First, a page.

WASHINGTON - The notion of landing astronauts on Mars has long been more fantasy than reality: The planet is, on average, 140 million miles from Earth, and its atmosphere isn't hospitable to human life.
But a human voyage to the planet is now, for the first time, within the realm of possibility, according to space advocates inside and outside government. As a result, plans for a mission around the planet, and ultimately for lengthier stays, have been sprouting like springtime flowers.
The new momentum, some space experts say, comes from the successful landing of the large rover Curiosity in a Martian crater last year, the growing eagerness of space entrepreneurs to mount and fund missions to Mars, and encouraging new data about the radiation risks of such an expedition.
NASA says it hopes to land astronauts on the planet within the next two decades, and the agency is developing a heavy-lift rocket and a new space capsule to achieve this goal. It has even established an optimal time frame for this event - in the early 2030s, when the very different orbits of the two planets bring them closest to each other.
The challenges of space technology - including how to keep astronauts alive en route and on the planet - as well as government support and funding remain daunting, but the goal of landing humans on Mars is seeming less and less like a pipe dream.
"A human mission to Mars is a priority, and our entire exploration program is aligned to support this goal," NASA Administrator Charles Bolden said.
NASA has "overcome the technical challenges of landing and operating spacecraft on Mars" robotically, Bolden said. "We're developing today the technologies needed to send humans to Mars in the 2030s."
With both the promise and the obstacles in mind, Bolden and other top NASA planners, rocket developers, and scientists, as well as leaders from the commercial space industry and organizations and agencies abroad will meet Monday at a conference at George Washington University. Buzz Aldrin, the second man to walk on the moon in 1969, will be a keynote speaker at the three-day gathering. He has just written a book that he refers to as a manifesto laying out the reasons humans can and should set their sights on not only landing on Mars but also setting up a permanent settlement there.
It is "human destiny" to explore space and settle on other planets, he writes in Mission to Mars, which is being released this week. He has his own step-by-step plans on how to accomplish a Mars campaign, but he makes room for others as well.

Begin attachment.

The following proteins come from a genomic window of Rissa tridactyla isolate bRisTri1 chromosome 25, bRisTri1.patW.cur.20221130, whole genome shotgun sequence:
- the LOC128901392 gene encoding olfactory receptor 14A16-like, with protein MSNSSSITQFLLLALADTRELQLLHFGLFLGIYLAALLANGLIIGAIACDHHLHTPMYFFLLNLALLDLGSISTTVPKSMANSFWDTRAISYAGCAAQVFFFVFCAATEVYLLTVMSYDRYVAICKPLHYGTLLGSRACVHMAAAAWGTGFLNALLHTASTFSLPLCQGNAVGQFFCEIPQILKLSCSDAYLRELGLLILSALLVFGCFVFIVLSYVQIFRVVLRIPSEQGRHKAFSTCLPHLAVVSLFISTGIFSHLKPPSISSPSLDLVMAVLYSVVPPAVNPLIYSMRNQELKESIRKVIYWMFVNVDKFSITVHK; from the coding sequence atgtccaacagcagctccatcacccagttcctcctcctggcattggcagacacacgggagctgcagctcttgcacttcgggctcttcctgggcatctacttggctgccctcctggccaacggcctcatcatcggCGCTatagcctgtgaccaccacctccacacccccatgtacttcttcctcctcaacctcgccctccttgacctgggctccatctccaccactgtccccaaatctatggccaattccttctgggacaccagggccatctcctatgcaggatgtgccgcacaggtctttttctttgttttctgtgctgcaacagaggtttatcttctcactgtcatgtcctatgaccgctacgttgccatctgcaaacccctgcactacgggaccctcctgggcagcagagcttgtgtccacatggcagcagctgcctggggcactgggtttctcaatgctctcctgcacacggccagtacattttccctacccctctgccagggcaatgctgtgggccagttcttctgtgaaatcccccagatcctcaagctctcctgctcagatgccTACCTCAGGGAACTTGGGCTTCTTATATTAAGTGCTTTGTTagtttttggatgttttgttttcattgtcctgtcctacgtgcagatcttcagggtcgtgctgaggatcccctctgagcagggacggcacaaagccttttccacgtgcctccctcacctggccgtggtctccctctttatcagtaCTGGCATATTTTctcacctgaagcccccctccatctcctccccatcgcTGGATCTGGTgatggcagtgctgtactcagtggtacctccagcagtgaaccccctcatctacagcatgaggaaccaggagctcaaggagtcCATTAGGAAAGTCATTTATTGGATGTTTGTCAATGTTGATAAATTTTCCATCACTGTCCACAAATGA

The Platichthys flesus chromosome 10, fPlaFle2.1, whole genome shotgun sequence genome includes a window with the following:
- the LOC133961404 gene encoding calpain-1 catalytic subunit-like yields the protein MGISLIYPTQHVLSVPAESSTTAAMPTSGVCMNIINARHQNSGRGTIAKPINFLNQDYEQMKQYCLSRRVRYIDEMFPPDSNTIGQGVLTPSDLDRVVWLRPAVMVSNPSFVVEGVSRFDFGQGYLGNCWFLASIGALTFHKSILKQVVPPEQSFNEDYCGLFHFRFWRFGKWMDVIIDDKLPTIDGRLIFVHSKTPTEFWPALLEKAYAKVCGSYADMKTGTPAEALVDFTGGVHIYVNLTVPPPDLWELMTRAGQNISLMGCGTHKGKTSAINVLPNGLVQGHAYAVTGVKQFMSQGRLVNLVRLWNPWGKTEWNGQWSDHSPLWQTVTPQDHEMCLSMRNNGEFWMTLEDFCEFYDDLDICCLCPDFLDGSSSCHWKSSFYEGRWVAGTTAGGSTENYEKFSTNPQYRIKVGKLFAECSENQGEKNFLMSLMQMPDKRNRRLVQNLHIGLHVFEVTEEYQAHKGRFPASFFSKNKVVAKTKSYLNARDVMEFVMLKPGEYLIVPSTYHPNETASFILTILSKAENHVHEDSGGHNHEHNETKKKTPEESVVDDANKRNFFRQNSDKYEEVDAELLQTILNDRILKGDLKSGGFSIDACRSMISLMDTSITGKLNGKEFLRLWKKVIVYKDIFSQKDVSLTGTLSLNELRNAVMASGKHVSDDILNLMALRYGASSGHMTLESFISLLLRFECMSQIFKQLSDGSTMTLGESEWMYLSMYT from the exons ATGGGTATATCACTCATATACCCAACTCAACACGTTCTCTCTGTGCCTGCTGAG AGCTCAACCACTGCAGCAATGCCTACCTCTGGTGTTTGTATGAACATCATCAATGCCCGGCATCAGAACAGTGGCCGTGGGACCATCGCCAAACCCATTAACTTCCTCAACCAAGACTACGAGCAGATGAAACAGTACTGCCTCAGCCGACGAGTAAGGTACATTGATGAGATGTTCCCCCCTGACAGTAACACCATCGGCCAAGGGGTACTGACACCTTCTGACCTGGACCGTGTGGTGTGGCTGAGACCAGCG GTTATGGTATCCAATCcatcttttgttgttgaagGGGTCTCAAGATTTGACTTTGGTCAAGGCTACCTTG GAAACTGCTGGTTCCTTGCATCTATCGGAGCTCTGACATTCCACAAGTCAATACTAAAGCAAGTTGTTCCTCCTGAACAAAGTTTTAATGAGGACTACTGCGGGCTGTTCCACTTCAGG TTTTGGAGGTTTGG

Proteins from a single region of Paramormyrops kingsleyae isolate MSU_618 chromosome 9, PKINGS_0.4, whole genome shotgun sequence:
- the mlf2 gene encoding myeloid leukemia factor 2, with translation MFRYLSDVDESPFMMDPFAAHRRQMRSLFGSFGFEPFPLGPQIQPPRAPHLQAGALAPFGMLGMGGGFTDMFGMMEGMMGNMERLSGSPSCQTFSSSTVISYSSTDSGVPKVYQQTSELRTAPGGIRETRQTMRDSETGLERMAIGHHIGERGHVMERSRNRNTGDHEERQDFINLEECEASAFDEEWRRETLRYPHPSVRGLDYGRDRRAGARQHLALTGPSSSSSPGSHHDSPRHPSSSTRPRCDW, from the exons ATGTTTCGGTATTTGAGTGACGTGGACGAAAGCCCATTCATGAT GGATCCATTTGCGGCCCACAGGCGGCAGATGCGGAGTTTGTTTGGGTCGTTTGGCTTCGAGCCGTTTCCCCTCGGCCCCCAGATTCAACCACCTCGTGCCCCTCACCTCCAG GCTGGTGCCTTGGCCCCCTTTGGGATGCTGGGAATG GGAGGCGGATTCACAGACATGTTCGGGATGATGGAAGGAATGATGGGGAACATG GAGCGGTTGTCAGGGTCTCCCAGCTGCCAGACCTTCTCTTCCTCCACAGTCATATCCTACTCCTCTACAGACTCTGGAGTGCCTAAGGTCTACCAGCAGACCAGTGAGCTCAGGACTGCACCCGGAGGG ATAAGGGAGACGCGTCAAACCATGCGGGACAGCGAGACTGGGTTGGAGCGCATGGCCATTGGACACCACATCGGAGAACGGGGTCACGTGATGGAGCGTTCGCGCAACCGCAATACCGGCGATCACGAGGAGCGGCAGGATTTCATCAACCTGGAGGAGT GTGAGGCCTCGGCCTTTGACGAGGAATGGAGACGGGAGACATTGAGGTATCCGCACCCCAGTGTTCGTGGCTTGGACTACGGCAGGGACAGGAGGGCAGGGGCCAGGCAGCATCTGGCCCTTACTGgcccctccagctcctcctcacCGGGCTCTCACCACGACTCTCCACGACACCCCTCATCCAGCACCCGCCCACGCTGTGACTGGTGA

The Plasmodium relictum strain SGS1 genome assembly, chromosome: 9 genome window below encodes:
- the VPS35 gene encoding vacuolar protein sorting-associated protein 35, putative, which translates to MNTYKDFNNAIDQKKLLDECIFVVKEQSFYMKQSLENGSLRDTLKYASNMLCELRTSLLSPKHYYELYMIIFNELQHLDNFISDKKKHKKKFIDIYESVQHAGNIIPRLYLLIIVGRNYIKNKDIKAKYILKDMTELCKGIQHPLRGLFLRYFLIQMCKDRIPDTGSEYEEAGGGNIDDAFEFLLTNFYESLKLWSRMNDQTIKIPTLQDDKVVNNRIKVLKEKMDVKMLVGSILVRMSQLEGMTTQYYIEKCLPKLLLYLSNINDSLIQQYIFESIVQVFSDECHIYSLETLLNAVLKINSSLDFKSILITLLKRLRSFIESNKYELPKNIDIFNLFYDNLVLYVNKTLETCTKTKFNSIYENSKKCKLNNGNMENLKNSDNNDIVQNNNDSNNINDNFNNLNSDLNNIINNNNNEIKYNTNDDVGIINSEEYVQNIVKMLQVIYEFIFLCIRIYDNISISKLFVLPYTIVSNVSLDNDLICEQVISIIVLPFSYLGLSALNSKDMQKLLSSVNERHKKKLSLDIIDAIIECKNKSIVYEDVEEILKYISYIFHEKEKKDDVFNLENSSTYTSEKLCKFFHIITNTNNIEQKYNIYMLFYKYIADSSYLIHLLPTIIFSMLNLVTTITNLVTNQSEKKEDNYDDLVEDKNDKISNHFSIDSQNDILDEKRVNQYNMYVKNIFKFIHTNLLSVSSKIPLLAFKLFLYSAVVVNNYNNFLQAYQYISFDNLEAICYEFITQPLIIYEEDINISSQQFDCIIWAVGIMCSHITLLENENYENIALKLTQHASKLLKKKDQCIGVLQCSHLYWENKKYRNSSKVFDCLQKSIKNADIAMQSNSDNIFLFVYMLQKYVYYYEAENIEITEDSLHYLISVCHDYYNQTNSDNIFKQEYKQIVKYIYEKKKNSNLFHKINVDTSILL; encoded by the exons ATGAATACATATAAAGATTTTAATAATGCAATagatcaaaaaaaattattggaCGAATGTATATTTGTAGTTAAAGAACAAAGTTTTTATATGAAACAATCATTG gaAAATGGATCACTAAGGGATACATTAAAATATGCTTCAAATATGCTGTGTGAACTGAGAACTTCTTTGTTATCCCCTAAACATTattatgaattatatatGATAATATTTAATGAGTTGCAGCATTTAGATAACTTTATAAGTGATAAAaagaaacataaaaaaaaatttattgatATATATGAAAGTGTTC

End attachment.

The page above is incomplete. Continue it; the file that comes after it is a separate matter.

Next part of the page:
"Our world isn't just Earth anymore, and we need to get much more serious about that," Aldrin said in an interview, adding that the leaders who take us to Mars and the pioneers who inhabit it "will go down in human history as heroes and be honored for thousands and thousands of years."
A colony on Mars is by all accounts a distant goal, but the timetable for sending humans there for a quick orbit and return to Earth, or even a landing on one of its moons, could be considerably faster.
Investment adviser Dennis Tito, who paid $20 million to go to the International Space Station in 2001, recently announced plans to send two astronauts to Mars for a 2018 flyby; a Dutch group called Mars One is raising funds for a landing in the 2020s. Elon Musk of the rocket and capsule company SpaceX says he will unveil his company's Mars exploration plans in the months ahead.
Unlike the others, Musk has a significant spaceflight track record. His Dragon spacecraft has docked three times at the International Space Station during NASA-funded cargo runs.
The successful landing of Curiosity - at one ton, by far the largest vehicle ever flown to Mars - is put forward as one reason a human mission is increasingly conceivable. There's still a long way to go in terms of landing technology, said Michael Gazarik, associate administrator of the NASA's Space Technology Mission Directorate, because a Mars descent with humans would require a capsule weighing something like 40 tons. Nonetheless, Gazarik said the technology is being developed, and having a Mars lander by the 2030s is "plausible."
Another reason is that the health risks associated with radiation in space and on Mars appear to be somewhat lower than previously believed.
The biggest impediment may be money. President Obama has challenged NASA to send astronauts to Mars in the 2030s, but NASA's budget is now a small fraction of what it was in the years after President John F. Kennedy set a precise timetable for landing on the moon. The agency gets less than 0.5 percent of the federal budget; at the peak of the Apollo program, it was 4 percent. Also, Obama will have left office long before the big decisions about a 2030s mission are made, and his successors might have different priorities.
The funding problem is one reason private companies and space agencies from other nations are expected to play a significant role in any human mission to Mars.
But NASA remains the indispensable player or partner for any human landing on the surface.
The Mars conference - cosponsored by the nonprofit group Explore Mars and the GWU's Space Policy Institute - is designed to examine the feasibility and rationale for a human mission to Mars and to highlight the public's seeming embrace of the idea.
A recent poll commissioned by Explore Mars and Boeing questioned 1,101 people about sending humans to Mars; the public's views were overwhelmingly positive.
Still, some people are wary of a human mission to Mars because of the inherent risk and others because they believe robotic missions can answer the important scientific questions at a much lower price.
But NASA has a unique connection with Mars: All seven of the vehicles that have landed on the planet and succeeded in their missions have been sent by the United States.
That will, no doubt, change in the decades ahead as Europe, Russia, India, and China expand their Mars programs, with landing a human team as the ultimate goal.